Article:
Addressing simplification

Paul Morton shares his personal views on tax simplification

Image credit: © IStock/MongkolChuewong

 

Paul Morton shares his personal views on tax simplification

Key Points 

What is the issue? 

There is near universal consensus that it would be a good idea to simplify the tax system.

What does it mean to me? 

For a variety of reasons it seems very hard to remove what might be referred to as ‘technical complexity’ in the tax system. It may therefore be that a more fruitful aim is to make the taxpayer interaction as simple as possible.

What can I take away? 

There are many things to consider when thinking about simplification. The future will be with us very soon.

There are few things on which almost everyone agrees. However, there is near universal consensus that it would be a good idea to simplify the tax system. We might therefore ask how exactly do we do that?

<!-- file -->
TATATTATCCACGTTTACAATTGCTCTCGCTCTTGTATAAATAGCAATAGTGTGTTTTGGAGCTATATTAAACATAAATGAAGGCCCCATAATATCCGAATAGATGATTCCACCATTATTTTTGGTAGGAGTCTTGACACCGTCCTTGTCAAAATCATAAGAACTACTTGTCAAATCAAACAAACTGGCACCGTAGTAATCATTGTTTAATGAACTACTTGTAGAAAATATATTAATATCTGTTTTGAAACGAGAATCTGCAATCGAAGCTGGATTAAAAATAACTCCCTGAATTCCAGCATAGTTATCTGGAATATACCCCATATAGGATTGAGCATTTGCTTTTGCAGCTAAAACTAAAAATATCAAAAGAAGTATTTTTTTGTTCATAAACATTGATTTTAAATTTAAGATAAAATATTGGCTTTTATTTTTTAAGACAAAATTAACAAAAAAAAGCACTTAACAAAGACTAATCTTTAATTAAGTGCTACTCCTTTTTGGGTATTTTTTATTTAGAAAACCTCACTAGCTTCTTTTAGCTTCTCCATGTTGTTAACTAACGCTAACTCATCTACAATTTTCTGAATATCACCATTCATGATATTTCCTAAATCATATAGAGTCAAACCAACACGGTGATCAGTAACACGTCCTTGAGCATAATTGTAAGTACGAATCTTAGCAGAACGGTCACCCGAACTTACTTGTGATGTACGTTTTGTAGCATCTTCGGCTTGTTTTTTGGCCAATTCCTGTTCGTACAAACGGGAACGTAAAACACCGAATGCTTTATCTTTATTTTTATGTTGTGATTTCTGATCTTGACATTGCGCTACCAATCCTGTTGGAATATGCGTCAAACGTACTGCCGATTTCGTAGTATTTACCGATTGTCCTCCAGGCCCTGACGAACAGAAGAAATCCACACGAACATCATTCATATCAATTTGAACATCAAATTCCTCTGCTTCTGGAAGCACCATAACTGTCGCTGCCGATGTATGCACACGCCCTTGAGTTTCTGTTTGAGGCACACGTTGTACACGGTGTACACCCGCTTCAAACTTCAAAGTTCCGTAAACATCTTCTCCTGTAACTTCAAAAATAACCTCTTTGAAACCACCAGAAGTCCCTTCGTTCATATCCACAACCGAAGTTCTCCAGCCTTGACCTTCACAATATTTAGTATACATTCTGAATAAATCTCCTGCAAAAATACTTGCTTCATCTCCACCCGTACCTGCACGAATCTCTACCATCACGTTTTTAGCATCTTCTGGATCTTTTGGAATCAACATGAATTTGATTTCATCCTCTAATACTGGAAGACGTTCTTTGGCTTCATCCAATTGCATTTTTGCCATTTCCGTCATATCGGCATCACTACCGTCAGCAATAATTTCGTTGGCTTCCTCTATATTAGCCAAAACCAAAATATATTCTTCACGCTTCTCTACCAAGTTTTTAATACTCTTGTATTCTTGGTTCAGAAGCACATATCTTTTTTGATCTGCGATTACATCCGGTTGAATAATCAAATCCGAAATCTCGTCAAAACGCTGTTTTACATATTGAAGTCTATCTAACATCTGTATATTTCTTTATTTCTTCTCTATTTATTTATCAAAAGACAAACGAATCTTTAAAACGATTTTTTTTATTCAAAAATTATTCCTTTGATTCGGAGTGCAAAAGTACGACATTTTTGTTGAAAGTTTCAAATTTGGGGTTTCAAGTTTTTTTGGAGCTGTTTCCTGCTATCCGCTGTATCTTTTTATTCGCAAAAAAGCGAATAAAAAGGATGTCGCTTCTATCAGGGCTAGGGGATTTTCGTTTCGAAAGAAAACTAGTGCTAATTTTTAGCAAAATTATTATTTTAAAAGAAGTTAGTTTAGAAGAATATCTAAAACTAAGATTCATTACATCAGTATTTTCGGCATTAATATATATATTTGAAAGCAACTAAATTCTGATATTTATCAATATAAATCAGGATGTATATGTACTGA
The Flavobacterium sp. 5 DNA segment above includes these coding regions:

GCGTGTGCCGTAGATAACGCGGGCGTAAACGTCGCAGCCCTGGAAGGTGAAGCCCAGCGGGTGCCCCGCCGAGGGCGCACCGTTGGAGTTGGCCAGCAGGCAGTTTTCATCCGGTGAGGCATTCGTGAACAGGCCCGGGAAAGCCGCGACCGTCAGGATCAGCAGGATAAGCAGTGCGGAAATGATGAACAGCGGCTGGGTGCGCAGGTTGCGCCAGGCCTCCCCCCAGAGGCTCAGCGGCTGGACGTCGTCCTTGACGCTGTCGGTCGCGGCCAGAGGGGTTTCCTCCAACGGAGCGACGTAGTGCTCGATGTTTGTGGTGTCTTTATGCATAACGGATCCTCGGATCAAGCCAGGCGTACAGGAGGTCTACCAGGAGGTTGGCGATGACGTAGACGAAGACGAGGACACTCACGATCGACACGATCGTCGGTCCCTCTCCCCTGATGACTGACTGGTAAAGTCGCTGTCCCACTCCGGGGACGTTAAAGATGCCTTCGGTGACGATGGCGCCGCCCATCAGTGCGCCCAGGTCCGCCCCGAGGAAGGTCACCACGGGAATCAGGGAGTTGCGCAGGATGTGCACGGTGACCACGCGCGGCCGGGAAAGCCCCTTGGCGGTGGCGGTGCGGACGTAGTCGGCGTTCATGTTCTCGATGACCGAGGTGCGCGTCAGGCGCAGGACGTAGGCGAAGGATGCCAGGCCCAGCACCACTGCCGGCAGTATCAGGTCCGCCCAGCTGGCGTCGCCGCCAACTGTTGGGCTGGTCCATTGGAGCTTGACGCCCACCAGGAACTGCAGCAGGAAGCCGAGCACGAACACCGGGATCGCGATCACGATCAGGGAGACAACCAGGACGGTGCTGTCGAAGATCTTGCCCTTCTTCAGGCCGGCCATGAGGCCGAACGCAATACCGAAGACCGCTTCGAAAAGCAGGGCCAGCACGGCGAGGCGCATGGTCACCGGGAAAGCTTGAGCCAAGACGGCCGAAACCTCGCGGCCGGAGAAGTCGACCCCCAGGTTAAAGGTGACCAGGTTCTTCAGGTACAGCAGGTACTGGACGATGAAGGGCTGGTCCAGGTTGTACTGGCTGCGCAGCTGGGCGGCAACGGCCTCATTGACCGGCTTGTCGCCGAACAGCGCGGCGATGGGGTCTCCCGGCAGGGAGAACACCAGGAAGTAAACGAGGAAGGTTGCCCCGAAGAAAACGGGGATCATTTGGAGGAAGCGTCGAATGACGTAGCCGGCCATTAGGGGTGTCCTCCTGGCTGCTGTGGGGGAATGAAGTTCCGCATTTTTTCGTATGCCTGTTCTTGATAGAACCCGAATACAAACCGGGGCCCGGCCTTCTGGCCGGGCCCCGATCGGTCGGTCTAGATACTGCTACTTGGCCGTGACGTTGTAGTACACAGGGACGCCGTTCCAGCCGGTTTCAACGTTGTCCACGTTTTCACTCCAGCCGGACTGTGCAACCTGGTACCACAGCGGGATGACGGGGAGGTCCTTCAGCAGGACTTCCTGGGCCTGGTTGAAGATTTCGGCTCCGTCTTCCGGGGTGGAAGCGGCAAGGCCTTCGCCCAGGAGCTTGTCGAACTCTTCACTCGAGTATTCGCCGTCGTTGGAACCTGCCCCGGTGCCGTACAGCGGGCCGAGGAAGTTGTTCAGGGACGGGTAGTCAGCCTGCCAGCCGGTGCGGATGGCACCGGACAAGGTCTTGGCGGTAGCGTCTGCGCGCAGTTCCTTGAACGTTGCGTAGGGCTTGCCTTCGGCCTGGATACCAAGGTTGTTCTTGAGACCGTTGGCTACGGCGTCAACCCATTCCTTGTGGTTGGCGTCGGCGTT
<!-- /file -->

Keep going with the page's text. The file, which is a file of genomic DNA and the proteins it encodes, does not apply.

Those of us who have grappled with various versions of the Taxes Acts over the years may feel that the Tax Law Re-Write Project, designed to re-craft the tax code into more modern and accessible language, was a success. However, whether the tax system is really simpler as a result seems unlikely. It is certainly longer and there was, perhaps, a certain quaint quality about the older language which prompts a little nostalgia!

Some people feel that reducing the length of the tax code would be a worthwhile pursuit in itself. The UK has one of the longest tax codes in the world and shrinking the volume of legislation would seem to point in a simpler direction. However, a strength of the UK approach to legislating tax policy is that we aim for completeness and precision in order to deal clearly and decisively with all possible eventualities. Other approaches, arguably, leave much more to judgment and therefore the risk that different taxpayers are treated differently in similar circumstances may be greater. Is such a system really simpler?